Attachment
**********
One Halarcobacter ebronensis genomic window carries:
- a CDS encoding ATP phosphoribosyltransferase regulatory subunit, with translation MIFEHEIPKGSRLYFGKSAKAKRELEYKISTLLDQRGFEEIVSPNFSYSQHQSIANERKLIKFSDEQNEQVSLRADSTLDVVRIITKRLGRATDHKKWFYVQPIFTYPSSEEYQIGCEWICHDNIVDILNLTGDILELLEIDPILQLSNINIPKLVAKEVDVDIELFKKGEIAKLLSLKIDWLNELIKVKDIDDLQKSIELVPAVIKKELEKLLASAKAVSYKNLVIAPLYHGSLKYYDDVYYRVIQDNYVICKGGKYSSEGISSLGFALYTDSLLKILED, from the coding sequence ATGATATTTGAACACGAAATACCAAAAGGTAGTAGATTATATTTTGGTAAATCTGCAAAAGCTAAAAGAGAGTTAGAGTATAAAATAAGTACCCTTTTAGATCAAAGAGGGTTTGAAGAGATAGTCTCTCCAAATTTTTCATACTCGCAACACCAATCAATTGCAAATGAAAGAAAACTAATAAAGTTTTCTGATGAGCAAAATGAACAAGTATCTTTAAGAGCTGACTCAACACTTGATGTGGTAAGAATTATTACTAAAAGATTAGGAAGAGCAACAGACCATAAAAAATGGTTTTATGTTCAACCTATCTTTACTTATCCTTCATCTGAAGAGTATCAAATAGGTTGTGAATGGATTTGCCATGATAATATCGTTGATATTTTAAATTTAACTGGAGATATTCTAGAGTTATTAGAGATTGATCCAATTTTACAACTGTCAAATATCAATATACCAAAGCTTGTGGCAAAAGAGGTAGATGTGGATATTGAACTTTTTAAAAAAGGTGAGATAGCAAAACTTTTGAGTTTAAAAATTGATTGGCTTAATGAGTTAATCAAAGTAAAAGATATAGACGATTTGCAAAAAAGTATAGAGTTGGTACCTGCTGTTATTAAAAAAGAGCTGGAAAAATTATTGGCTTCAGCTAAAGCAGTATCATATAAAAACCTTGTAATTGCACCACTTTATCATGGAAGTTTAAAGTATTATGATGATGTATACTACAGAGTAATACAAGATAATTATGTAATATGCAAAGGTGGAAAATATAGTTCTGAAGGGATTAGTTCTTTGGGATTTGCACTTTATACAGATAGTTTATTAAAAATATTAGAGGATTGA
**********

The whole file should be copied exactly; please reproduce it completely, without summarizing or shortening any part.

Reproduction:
One Halarcobacter ebronensis genomic window carries:
- a CDS encoding ATP phosphoribosyltransferase regulatory subunit, with translation MIFEHEIPKGSRLYFGKSAKAKRELEYKISTLLDQRGFEEIVSPNFSYSQHQSIANERKLIKFSDEQNEQVSLRADSTLDVVRIITKRLGRATDHKKWFYVQPIFTYPSSEEYQIGCEWICHDNIVDILNLTGDILELLEIDPILQLSNINIPKLVAKEVDVDIELFKKGEIAKLLSLKIDWLNELIKVKDIDDLQKSIELVPAVIKKELEKLLASAKAVSYKNLVIAPLYHGSLKYYDDVYYRVIQDNYVICKGGKYSSEGISSLGFALYTDSLLKILED, from the coding sequence ATGATATTTGAACACGAAATACCAAAAGGTAGTAGATTATATTTTGGTAAATCTGCAAAAGCTAAAAGAGAGTTAGAGTATAAAATAAGTACCCTTTTAGATCAAAGAGGGTTTGAAGAGATAGTCTCTCCAAATTTTTCATACTCGCAACACCAATCAATTGCAAATGAAAGAAAACTAATAAAGTTTTCTGATGAGCAAAATGAACAAGTATCTTTAAGAGCTGACTCAACACTTGATGTGGTAAGAATTATTACTAAAAGATTAGGAAGAGCAACAGACCATAAAAAATGGTTTTATGTTCAACCTATCTTTACTTATCCTTCATCTGAAGAGTATCAAATAGGTTGTGAATGGATTTGCCATGATAATATCGTTGATATTTTAAATTTAACTGGAGATATTCTAGAGTTATTAGAGATTGATCCAATTTTACAACTGTCAAATATCAATATACCAAAGCTTGTGGCAAAAGAGGTAGATGTGGATATTGAACTTTTTAAAAAAGGTGAGATAGCAAAACTTTTGAGTTTAAAAATTGATTGGCTTAATGAGTTAATCAAAGTAAAAGATATAGACGATTTGCAAAAAAGTATAGAGTTGGTACCTGCTGTTATTAAAAAAGAGCTGGAAAAATTATTGGCTTCAGCTAAAGCAGTATCATATAAAAACCTTGTAATTGCACCACTTTATCATGGAAGTTTAAAGTATTATGATGATGTATACTACAGAGTAATACAAGATAATTATGTAATATGCAAAGGTGGAAAATATAGTTCTGAAGGGATTAGTTCTTTGGGATTTGCACTTTATACAGATAGTTTATTAAAAATATTAGAGGATTGA